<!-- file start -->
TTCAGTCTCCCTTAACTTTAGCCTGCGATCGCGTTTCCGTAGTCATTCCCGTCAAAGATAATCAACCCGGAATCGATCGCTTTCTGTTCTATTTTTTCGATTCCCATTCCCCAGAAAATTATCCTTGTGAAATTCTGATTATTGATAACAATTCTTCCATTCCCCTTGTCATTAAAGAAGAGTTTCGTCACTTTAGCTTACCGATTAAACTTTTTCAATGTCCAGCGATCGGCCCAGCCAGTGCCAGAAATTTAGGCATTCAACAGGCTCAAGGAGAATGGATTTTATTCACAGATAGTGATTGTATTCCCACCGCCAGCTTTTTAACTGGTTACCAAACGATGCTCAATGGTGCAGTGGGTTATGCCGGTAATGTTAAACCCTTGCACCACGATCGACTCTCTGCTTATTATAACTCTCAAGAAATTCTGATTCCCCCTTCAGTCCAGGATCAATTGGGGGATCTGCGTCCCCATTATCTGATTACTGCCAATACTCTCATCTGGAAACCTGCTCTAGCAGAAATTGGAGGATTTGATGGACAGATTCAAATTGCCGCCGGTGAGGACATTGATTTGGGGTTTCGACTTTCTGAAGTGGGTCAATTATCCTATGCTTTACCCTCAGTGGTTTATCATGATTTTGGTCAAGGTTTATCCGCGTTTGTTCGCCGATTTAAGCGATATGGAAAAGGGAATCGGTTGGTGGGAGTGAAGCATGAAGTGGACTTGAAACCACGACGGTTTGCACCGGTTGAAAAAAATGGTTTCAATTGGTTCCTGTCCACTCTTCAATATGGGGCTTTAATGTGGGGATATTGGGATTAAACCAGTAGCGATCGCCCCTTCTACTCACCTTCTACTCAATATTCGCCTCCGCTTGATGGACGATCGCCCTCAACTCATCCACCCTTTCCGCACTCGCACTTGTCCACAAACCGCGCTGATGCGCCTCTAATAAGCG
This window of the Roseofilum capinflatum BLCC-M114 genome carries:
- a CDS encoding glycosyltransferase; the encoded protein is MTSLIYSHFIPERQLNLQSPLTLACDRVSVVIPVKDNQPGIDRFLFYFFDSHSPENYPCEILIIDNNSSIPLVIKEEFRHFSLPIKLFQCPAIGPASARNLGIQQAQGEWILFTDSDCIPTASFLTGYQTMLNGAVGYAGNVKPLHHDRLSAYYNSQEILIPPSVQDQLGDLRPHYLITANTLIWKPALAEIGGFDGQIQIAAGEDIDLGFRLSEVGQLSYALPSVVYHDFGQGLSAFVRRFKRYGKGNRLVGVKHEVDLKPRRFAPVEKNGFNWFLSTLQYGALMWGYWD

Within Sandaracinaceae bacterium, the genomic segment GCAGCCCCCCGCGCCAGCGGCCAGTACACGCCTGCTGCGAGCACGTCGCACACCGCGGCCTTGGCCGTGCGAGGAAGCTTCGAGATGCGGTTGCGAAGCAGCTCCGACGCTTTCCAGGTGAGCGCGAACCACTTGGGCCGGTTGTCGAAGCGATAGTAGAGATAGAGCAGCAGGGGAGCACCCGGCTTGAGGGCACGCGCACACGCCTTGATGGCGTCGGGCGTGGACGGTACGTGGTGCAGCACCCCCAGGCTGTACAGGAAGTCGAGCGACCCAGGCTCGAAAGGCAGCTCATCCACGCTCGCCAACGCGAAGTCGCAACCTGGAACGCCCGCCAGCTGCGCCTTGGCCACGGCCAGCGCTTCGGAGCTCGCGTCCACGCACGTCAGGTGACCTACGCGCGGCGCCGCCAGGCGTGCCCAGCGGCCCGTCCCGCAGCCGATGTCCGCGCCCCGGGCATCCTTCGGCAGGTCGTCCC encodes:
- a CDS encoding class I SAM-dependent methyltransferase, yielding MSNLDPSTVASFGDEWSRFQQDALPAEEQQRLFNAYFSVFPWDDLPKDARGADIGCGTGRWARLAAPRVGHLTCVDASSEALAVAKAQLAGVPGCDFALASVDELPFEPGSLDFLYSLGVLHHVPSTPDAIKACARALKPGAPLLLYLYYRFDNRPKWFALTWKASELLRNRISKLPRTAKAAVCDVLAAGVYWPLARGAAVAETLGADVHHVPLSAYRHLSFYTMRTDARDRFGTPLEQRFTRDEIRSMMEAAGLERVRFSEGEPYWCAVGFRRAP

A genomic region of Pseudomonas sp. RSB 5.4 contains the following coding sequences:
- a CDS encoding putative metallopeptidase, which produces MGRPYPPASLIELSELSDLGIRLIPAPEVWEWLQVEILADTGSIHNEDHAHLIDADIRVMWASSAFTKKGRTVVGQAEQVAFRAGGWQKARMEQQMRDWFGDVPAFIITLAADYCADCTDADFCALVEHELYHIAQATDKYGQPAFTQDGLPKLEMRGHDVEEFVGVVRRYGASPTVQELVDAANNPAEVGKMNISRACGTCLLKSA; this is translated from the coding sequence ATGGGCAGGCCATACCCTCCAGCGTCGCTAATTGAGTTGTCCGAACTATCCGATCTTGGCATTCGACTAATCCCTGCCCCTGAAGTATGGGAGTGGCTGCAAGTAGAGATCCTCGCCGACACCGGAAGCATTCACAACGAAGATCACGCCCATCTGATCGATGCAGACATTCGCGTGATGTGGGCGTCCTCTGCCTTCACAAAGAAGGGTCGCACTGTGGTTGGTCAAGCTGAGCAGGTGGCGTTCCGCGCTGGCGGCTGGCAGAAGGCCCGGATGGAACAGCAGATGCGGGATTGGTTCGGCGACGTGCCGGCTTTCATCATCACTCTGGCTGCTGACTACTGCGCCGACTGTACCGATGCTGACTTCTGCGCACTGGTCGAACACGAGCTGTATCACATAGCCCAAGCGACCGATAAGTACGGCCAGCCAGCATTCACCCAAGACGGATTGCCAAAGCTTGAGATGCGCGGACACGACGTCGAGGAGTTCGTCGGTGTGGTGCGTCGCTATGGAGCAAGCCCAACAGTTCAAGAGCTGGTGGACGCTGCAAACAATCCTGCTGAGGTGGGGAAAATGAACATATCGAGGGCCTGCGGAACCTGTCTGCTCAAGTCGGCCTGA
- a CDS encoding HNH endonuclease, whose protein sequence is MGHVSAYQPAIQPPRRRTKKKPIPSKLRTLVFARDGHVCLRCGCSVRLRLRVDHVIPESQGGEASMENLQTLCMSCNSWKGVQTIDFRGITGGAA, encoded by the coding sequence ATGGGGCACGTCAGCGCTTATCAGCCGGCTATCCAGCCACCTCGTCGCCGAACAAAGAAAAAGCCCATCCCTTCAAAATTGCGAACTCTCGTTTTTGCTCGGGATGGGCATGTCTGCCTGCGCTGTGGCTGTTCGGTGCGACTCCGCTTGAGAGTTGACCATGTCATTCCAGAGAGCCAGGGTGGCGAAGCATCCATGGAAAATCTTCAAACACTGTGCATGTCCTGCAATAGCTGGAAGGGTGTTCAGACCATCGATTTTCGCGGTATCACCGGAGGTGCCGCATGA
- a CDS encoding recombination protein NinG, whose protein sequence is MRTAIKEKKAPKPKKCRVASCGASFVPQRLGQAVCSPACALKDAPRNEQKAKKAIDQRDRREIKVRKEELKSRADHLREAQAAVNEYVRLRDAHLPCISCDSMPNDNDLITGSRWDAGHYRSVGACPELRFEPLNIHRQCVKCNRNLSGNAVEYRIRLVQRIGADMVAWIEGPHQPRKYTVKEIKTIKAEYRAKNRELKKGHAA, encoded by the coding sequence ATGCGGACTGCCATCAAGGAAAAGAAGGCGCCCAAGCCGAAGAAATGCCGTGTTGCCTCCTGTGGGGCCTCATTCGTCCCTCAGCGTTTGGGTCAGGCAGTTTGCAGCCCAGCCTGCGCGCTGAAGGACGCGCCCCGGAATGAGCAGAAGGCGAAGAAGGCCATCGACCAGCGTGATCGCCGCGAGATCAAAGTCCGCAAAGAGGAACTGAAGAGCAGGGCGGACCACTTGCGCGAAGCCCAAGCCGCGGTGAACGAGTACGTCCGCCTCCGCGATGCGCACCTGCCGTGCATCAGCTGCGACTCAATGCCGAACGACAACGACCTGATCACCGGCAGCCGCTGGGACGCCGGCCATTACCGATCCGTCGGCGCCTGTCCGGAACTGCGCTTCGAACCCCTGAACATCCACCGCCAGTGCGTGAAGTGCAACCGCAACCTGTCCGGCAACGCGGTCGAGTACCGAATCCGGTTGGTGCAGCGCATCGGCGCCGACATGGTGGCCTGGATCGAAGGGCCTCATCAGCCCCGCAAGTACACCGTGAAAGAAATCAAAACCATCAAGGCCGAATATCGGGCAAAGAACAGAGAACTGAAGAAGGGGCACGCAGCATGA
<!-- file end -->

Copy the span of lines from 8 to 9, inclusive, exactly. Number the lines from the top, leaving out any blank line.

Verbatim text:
- a CDS encoding HNH endonuclease, whose protein sequence is MGHVSAYQPAIQPPRRRTKKKPIPSKLRTLVFARDGHVCLRCGCSVRLRLRVDHVIPESQGGEASMENLQTLCMSCNSWKGVQTIDFRGITGGAA, encoded by the coding sequence ATGGGGCACGTCAGCGCTTATCAGCCGGCTATCCAGCCACCTCGTCGCCGAACAAAGAAAAAGCCCATCCCTTCAAAATTGCGAACTCTCGTTTTTGCTCGGGATGGGCATGTCTGCCTGCGCTGTGGCTGTTCGGTGCGACTCCGCTTGAGAGTTGACCATGTCATTCCAGAGAGCCAGGGTGGCGAAGCATCCATGGAAAATCTTCAAACACTGTGCATGTCCTGCAATAGCTGGAAGGGTGTTCAGACCATCGATTTTCGCGGTATCACCGGAGGTGCCGCATGA
- a CDS encoding recombination protein NinG, whose protein sequence is MRTAIKEKKAPKPKKCRVASCGASFVPQRLGQAVCSPACALKDAPRNEQKAKKAIDQRDRREIKVRKEELKSRADHLREAQAAVNEYVRLRDAHLPCISCDSMPNDNDLITGSRWDAGHYRSVGACPELRFEPLNIHRQCVKCNRNLSGNAVEYRIRLVQRIGADMVAWIEGPHQPRKYTVKEIKTIKAEYRAKNRELKKGHAA, encoded by the coding sequence ATGCGGACTGCCATCAAGGAAAAGAAGGCGCCCAAGCCGAAGAAATGCCGTGTTGCCTCCTGTGGGGCCTCATTCGTCCCTCAGCGTTTGGGTCAGGCAGTTTGCAGCCCAGCCTGCGCGCTGAAGGACGCGCCCCGGAATGAGCAGAAGGCGAAGAAGGCCATCGACCAGCGTGATCGCCGCGAGATCAAAGTCCGCAAAGAGGAACTGAAGAGCAGGGCGGACCACTTGCGCGAAGCCCAAGCCGCGGTGAACGAGTACGTCCGCCTCCGCGATGCGCACCTGCCGTGCATCAGCTGCGACTCAATGCCGAACGACAACGACCTGATCACCGGCAGCCGCTGGGACGCCGGCCATTACCGATCCGTCGGCGCCTGTCCGGAACTGCGCTTCGAACCCCTGAACATCCACCGCCAGTGCGTGAAGTGCAACCGCAACCTGTCCGGCAACGCGGTCGAGTACCGAATCCGGTTGGTGCAGCGCATCGGCGCCGACATGGTGGCCTGGATCGAAGGGCCTCATCAGCCCCGCAAGTACACCGTGAAAGAAATCAAAACCATCAAGGCCGAATATCGGGCAAAGAACAGAGAACTGAAGAAGGGGCACGCAGCATGA